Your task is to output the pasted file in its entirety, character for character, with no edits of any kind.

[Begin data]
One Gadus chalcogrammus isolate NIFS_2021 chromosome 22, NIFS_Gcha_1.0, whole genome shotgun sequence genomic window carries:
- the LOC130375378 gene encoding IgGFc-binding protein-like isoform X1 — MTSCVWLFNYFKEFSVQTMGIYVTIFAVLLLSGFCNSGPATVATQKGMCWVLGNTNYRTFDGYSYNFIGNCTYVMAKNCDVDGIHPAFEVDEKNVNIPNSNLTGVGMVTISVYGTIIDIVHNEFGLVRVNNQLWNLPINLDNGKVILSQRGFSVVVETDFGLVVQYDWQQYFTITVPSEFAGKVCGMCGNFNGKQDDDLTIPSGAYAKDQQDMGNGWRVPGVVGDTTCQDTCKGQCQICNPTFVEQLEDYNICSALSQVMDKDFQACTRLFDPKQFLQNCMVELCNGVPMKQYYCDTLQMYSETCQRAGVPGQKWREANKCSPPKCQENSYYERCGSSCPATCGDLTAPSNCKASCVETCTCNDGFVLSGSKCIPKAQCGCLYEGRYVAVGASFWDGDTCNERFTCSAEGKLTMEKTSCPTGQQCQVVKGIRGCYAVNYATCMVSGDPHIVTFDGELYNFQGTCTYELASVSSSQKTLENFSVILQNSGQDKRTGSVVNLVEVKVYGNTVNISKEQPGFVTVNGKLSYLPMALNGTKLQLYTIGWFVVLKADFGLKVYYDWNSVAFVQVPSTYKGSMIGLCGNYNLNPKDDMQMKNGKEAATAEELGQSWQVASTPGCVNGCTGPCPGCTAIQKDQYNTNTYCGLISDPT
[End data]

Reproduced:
One Gadus chalcogrammus isolate NIFS_2021 chromosome 22, NIFS_Gcha_1.0, whole genome shotgun sequence genomic window carries:
- the LOC130375378 gene encoding IgGFc-binding protein-like isoform X1 — MTSCVWLFNYFKEFSVQTMGIYVTIFAVLLLSGFCNSGPATVATQKGMCWVLGNTNYRTFDGYSYNFIGNCTYVMAKNCDVDGIHPAFEVDEKNVNIPNSNLTGVGMVTISVYGTIIDIVHNEFGLVRVNNQLWNLPINLDNGKVILSQRGFSVVVETDFGLVVQYDWQQYFTITVPSEFAGKVCGMCGNFNGKQDDDLTIPSGAYAKDQQDMGNGWRVPGVVGDTTCQDTCKGQCQICNPTFVEQLEDYNICSALSQVMDKDFQACTRLFDPKQFLQNCMVELCNGVPMKQYYCDTLQMYSETCQRAGVPGQKWREANKCSPPKCQENSYYERCGSSCPATCGDLTAPSNCKASCVETCTCNDGFVLSGSKCIPKAQCGCLYEGRYVAVGASFWDGDTCNERFTCSAEGKLTMEKTSCPTGQQCQVVKGIRGCYAVNYATCMVSGDPHIVTFDGELYNFQGTCTYELASVSSSQKTLENFSVILQNSGQDKRTGSVVNLVEVKVYGNTVNISKEQPGFVTVNGKLSYLPMALNGTKLQLYTIGWFVVLKADFGLKVYYDWNSVAFVQVPSTYKGSMIGLCGNYNLNPKDDMQMKNGKEAATAEELGQSWQVASTPGCVNGCTGPCPGCTAIQKDQYNTNTYCGLISDPT